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What do I have here?--Electric

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  • What do I have here?--Electric

    My son is a garage door technician and he recently upgraded an older house with new garage door openers. He brought the old ones to me, and I disassembled them to see if there was anything I could use. I'm not really sure what I have here. There is obviously a motor, with four wires, green, red, yellow and blue going into it, a large cylindrical thing that has "Baldor s53-330, 53-64 mfd, and 330vac" printed on it, and also a small transformer. I was hoping to maybe scrounge an electric motor, but there are a lot of parts here that I don't understand.----Brian
    Brian Rupnow
    Design engineer
    Barrie, Ontario, Canada

  • #2
    The cylinder is a capacitor--probably a start capacitor for the motor. The transformer is probably to give the low voltage for the remote operator switch.

    Ed
    For just a little more, you can do it yourself!

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    • #3
      The motor with its capacitor is useful - and it is bi-directional. The transformer is just to power the receiver board, but it too is useful.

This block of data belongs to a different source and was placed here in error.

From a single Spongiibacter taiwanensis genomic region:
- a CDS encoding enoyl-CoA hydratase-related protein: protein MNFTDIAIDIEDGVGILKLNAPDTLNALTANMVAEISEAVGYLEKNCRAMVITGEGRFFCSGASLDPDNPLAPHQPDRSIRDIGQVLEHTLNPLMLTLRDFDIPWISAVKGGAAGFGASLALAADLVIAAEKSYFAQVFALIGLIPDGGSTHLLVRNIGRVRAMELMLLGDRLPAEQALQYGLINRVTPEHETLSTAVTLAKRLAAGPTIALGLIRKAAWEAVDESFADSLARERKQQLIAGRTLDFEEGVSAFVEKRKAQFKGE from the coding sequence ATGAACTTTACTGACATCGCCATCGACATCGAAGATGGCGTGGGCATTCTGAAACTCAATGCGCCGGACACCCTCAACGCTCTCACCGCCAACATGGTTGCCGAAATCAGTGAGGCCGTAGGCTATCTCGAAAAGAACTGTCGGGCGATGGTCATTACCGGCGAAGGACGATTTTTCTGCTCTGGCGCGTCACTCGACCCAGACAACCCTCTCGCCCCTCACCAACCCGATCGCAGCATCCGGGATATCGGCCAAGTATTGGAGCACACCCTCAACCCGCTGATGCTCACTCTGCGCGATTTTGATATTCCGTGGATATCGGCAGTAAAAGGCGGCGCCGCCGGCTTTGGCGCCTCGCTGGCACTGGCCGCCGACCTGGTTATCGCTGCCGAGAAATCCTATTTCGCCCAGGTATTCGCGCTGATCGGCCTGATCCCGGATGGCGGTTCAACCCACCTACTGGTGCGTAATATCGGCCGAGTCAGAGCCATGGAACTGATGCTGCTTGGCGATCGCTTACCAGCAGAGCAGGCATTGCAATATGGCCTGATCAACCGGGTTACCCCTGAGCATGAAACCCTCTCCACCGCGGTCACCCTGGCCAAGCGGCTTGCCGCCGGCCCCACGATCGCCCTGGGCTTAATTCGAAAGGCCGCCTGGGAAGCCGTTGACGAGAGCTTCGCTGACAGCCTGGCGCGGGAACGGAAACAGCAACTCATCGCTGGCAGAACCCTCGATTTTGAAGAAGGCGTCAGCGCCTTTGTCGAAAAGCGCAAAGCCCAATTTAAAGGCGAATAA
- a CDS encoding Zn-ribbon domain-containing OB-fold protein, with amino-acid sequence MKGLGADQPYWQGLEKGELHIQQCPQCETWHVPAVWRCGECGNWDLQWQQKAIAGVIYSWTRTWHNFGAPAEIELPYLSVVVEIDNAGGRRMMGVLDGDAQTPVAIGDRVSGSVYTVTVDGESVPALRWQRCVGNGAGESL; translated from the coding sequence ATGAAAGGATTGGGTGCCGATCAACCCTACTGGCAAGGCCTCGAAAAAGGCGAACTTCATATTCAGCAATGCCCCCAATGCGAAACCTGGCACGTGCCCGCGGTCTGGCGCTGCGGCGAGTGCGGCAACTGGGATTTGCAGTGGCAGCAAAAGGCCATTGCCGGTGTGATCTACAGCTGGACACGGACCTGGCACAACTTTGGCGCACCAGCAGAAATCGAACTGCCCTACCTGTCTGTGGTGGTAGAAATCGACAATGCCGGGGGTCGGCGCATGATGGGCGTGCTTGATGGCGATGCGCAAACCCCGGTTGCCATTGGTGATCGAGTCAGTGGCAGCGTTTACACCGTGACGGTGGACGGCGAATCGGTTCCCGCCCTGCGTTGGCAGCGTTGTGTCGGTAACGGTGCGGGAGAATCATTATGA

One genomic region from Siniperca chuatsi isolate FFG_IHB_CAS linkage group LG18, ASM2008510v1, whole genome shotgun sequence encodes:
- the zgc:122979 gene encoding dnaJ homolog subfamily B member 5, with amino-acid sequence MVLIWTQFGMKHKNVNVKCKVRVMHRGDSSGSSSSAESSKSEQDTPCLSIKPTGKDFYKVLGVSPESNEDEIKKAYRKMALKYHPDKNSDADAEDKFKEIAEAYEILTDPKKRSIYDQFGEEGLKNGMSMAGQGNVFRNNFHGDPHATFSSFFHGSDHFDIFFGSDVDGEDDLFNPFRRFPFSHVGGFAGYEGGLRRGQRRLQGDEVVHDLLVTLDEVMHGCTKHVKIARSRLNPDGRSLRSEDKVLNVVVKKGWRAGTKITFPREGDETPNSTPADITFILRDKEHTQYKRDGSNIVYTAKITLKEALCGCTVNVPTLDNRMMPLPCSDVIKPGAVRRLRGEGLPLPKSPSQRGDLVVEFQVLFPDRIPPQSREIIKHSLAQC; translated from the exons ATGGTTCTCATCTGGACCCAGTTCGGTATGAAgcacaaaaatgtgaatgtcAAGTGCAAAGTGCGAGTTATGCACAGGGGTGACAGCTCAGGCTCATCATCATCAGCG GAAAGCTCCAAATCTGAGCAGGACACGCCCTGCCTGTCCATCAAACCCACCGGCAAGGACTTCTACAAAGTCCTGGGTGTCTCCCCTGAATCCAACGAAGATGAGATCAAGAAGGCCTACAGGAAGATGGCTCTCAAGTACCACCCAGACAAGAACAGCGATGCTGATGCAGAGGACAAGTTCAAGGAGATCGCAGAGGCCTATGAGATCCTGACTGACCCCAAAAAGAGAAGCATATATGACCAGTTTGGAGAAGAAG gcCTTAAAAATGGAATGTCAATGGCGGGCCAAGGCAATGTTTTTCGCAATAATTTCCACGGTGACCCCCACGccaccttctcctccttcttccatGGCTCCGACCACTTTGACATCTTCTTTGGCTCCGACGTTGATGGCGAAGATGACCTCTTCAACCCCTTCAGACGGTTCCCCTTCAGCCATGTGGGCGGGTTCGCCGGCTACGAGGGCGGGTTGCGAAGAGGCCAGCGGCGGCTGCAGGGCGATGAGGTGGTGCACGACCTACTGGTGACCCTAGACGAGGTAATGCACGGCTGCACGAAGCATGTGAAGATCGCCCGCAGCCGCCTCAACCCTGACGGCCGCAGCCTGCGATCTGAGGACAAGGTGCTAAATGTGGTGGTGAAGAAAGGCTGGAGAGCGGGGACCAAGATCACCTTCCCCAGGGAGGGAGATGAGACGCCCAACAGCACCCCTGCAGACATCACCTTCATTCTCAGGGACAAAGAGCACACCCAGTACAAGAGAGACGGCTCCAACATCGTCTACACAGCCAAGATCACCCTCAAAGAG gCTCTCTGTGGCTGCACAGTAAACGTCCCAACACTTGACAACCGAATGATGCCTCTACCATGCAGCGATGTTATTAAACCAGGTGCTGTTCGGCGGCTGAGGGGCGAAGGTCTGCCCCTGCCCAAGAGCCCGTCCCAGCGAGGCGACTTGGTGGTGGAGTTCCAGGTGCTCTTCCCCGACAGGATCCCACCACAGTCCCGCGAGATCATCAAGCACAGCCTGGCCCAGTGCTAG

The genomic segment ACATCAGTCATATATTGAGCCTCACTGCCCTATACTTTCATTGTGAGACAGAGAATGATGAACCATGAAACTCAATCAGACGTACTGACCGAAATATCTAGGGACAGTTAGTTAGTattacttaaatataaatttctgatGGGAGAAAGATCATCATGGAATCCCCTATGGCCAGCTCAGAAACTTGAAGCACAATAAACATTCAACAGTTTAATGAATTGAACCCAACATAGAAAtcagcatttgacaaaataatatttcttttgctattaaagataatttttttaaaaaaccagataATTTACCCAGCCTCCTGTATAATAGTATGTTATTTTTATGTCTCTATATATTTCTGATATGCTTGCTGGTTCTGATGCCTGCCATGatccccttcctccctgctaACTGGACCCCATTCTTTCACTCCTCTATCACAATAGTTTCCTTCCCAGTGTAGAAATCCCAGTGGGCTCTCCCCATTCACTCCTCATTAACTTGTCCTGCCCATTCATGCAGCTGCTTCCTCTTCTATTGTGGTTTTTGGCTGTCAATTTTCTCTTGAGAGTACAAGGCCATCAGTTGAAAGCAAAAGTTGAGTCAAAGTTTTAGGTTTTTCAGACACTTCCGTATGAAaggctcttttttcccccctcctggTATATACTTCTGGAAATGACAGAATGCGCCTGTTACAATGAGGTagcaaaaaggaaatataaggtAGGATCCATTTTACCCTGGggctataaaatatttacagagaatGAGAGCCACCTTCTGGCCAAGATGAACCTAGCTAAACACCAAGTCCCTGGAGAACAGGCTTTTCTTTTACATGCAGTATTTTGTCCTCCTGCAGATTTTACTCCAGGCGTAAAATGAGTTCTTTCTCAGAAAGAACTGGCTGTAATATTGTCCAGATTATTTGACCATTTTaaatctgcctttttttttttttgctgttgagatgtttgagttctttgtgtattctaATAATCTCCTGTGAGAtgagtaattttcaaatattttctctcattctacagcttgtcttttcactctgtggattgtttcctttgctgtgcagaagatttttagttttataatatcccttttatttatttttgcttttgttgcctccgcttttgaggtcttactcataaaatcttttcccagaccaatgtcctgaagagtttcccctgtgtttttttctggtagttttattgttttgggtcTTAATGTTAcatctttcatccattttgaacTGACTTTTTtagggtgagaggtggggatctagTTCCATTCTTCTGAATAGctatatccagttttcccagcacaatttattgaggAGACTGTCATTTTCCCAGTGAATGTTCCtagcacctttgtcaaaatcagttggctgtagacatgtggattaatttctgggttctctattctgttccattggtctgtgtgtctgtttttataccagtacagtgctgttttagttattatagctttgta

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      • #4
        I can see the wiring diagram on the motor label
        and the cap looks to be already wired to the motor.
        What are you asking ?? ?

        -D
        DZER

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        • #5
          motor and start cap together are handy -- looks like a real useful size for desktop toys!
          transformer by itself is handy for random projects
          looks like you have some relays and wire connectors on the other (vertical) steel part?
          25 miles north of Buffalo NY, USA

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          • #6
            Doozer--I was hoping to find a nice simple two wire motor that I might salvage and use on something. This motor has many more wires and a bunch of other things tied into it. I'm just trying to find out whether I can use this or not.
            Brian Rupnow
            Design engineer
            Barrie, Ontario, Canada

            Comment


            • #7